Applied Engineering science report.
Michael Connor B00240227
Several mixtures of cement, aggregate, sand and water were mixed at different ratios to workability and compressive strength. The dry materials of the mixture were mixed and water was gradually added, the mixture was then placed in a cube and allowed to dry forming the concrete testing cube. Each of the four blocks containing different compositions of each material were then placed in a compressive testing machine and when each cube yielded, results were taken. Effect of water content on workability of fresh concrete:
As more water was added to the dry mixture, it became easier to work with but we had to be careful not to add to much water or this would weaken the concrete and possible ruin the mixture. If you wanted to further test a mixture, a slump test would be the best to evaluate workability.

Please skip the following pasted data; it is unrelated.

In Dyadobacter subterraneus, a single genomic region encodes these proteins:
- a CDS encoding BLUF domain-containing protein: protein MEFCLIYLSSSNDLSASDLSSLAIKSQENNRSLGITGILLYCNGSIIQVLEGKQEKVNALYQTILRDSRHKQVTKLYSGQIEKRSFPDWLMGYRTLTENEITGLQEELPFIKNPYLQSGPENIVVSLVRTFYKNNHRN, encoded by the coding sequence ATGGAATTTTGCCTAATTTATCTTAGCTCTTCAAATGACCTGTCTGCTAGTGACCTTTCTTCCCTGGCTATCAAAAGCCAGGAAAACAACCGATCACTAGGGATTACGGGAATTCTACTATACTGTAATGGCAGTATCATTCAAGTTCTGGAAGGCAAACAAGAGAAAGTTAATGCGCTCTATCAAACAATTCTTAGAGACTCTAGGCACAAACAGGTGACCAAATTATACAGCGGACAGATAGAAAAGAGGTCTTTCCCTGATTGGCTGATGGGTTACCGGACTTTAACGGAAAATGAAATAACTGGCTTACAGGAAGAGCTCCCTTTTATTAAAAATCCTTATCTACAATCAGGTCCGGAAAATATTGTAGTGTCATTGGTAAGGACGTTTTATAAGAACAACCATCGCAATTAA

Effect of sand to total aggregate ratio on fresh concrete and the appearance of hardened concrete: When the ratio of sand to aggregate was in aggregates favour, the workability decreased and vice versa. When there was more sand in the concrete mixture, the hardened concrete lighter in colour, when more aggregate than sand was used, the hardened concrete was darker with blemishes.
Effect of water to cement ratio on the compressive strength: Mixtures with a higher water-cement ratio had a weaker compressive strength compared to a smaller ratio but strengthened over the curing process, showing us that the water-cement ratio of concrete is crucial to determining compressive strength, density and weight.
Material 1: Concrete/Reinforced Concrete.
Concrete is a building material made from basic materials such as stones, water, sand and cement, there are different types of concrete revolving around different ratios of mixture. Concrete is used for its high compressive strength to withstand compression created by the imposed loads created by the building, it is also...
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